INDICATOR: May Housing Starts and Permits
KEY DATA: Starts: up 6.8%; Year-to-Date: up 28.1%; Permits: down 3.2%
IN A NUTSHELL: "With builder confidence jumping, home construction should continue to improve despite the recent increase in mortgage rates."
WHAT IT MEANS: Housing continues to be the leader of the pack (vroom, vroom). Housing starts increased solidly in May. The notoriously volatile multi-family segment rebounded sharply from a huge decline in April. To put that into numbers, there was a 32% drop in April followed by a 22% rise in May. Get the picture? That is not to say there aren't some big changes in the single-family segment as well but large apartment/condo buildings don't get started willy-nilly. Regionally, the gains were not particularly well distributed. Construction moderated in the Northeast and Midwest but improved in the South and Midwest. Looking forward, home building is likely to jump over the next few months. Yes, permit requests fell in May but for the past two months, permits are running about nine percent above actual building levels. That means the number of home permitted but not started is rising and since homebuilders are not paying out the money for permits for fun, they should be using them soon. Indeed, yesterday the June National Association of Home Builders/Wells Fargo Home Builder Index was released and for the first time in seven years, more respondents indicated conditions are good rather than poor. This surge in positive outlook is being driven by more traffic and the expectation that sales will be stronger going forward. That can only mean those unused permits will turn into new homes pretty soon.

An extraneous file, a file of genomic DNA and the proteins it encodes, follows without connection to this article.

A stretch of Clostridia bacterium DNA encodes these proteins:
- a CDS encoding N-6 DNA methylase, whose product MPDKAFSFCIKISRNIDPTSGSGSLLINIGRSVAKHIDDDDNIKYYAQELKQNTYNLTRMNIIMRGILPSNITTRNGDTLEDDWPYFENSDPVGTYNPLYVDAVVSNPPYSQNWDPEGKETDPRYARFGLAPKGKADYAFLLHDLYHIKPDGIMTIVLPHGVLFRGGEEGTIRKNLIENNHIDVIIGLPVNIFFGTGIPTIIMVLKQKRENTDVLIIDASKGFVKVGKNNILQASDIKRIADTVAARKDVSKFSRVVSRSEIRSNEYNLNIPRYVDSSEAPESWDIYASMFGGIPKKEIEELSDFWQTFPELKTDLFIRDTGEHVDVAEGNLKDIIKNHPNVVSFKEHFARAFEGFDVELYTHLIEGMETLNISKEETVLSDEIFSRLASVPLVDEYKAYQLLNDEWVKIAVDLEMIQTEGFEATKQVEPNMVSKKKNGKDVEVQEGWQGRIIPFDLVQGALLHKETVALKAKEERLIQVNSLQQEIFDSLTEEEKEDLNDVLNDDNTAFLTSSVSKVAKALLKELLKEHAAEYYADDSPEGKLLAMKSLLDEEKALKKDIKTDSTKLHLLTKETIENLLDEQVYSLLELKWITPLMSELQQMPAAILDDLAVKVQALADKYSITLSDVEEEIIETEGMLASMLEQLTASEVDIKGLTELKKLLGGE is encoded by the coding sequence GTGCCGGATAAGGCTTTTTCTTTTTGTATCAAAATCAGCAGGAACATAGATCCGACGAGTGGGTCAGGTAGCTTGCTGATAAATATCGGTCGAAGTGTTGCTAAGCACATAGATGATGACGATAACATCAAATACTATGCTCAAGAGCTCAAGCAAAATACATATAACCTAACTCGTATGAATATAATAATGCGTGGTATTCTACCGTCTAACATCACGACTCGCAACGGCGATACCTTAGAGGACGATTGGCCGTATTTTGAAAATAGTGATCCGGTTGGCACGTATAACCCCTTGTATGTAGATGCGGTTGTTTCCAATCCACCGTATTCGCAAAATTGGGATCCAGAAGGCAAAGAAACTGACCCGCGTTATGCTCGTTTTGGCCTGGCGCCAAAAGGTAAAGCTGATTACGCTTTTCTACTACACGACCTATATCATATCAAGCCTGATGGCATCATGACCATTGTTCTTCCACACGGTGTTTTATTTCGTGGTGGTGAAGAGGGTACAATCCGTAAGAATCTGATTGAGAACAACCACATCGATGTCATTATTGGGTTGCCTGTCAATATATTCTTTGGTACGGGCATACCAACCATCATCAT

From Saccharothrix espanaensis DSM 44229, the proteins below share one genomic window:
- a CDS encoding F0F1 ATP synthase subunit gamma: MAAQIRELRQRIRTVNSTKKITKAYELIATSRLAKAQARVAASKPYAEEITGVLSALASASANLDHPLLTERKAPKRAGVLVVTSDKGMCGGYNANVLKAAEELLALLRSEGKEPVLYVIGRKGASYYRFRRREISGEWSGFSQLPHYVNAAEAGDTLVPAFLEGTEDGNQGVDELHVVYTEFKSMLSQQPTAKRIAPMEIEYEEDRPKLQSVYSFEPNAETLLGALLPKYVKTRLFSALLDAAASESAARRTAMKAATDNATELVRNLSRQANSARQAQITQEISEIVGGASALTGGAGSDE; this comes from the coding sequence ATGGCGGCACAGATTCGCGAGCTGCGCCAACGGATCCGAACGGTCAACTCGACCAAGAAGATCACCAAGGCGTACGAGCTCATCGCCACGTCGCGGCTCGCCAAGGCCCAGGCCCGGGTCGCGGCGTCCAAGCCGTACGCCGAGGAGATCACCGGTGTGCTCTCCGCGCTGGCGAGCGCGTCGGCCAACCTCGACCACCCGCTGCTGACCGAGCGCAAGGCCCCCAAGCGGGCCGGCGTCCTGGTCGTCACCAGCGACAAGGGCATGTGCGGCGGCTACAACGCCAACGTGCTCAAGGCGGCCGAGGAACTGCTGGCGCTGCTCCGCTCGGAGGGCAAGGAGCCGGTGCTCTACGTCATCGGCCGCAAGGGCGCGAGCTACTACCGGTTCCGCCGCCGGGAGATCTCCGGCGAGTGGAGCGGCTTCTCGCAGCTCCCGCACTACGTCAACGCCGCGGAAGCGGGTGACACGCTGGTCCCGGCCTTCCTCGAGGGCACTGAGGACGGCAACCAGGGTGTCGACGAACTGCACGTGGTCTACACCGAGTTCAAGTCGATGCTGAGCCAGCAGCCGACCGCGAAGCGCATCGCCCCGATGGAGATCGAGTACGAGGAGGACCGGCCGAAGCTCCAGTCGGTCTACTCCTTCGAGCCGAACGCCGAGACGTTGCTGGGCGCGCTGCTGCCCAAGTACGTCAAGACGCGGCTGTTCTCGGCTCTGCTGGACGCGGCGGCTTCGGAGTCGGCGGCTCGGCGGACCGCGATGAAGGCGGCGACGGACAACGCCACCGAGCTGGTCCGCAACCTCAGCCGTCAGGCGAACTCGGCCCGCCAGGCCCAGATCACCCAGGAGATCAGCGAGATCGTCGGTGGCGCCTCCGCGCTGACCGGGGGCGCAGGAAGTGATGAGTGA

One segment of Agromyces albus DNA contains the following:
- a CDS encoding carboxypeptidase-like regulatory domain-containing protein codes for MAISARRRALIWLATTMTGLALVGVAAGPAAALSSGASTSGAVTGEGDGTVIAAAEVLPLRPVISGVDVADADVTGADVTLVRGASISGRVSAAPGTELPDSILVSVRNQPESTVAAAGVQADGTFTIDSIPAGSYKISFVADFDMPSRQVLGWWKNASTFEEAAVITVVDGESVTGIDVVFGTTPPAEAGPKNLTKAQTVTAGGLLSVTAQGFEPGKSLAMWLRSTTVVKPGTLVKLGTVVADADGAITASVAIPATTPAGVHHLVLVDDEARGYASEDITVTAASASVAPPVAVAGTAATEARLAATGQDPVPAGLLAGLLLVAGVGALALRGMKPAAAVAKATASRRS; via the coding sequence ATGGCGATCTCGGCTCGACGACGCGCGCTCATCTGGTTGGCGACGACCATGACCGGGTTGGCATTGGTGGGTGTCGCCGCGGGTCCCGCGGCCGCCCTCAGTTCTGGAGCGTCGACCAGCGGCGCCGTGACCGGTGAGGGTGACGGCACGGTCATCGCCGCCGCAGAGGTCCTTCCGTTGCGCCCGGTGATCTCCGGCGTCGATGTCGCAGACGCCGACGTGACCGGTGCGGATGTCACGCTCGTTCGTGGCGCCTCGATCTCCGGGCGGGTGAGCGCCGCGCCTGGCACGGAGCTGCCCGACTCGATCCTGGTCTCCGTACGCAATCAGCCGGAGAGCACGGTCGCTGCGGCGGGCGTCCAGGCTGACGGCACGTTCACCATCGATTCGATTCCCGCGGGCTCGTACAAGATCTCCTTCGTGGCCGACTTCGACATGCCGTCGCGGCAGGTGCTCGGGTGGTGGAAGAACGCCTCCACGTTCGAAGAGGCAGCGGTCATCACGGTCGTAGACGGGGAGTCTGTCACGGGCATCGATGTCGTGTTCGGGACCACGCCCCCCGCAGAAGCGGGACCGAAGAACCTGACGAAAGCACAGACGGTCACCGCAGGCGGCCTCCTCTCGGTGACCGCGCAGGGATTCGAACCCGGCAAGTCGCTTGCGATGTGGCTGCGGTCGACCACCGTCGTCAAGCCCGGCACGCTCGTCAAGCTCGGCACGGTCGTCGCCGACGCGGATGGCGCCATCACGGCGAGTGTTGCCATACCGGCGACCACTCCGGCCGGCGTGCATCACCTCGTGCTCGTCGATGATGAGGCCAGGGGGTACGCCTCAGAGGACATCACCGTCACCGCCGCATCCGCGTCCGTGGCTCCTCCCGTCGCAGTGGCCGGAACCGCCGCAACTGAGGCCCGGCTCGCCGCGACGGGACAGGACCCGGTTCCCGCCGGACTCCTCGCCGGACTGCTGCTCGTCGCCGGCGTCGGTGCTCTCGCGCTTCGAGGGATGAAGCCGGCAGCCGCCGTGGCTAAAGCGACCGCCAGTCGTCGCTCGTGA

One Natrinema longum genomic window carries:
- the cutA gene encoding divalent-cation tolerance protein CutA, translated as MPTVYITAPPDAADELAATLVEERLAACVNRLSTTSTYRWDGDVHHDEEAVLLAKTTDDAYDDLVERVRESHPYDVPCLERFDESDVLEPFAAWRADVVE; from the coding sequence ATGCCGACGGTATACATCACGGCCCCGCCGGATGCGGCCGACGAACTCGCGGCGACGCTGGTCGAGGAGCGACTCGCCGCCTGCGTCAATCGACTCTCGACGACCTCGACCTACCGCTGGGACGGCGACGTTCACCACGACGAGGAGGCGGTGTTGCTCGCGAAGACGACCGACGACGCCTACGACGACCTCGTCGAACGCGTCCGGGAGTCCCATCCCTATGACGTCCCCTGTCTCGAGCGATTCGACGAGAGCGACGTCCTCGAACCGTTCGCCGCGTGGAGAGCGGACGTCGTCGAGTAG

MARKETS AND FED POLICY IMPLICATIONS: There is some concern that rising mortgage rates could hurt the housing market. It is too soon to get any good indication of the impact but the increase has been modest and the level remains extremely low so I don't think there will be much of an effect. Indeed, developers have turned bullish and that is about as good news as we can get. Second quarter home construction is running quite a bit below first quarter averages so it is not clear yet how residential investment will affect spring economic growth, but it might not be a positive. Since this component has added about 0.30-percentage point to growth, it raises a concern that we could see a disappointing second quarter number. That said, housing is still in good shape and the "weakness" may only be due to better than normal winter weather hyping the first quarter numbers. I expect housing starts to keep rising all through the summer and indeed the rest of the year. That may make third quarter growth higher than currently forecasted. The FOMC is meeting today and tomorrow and a soft second quarter growth forecast on the part of the staff could bias the statement toward caution. I don't believe the Fed will declare the slow growth economy a thing of the past so the pedal can be eased off the metal. And with inflation remaining tame, there is little reason to argue anything else.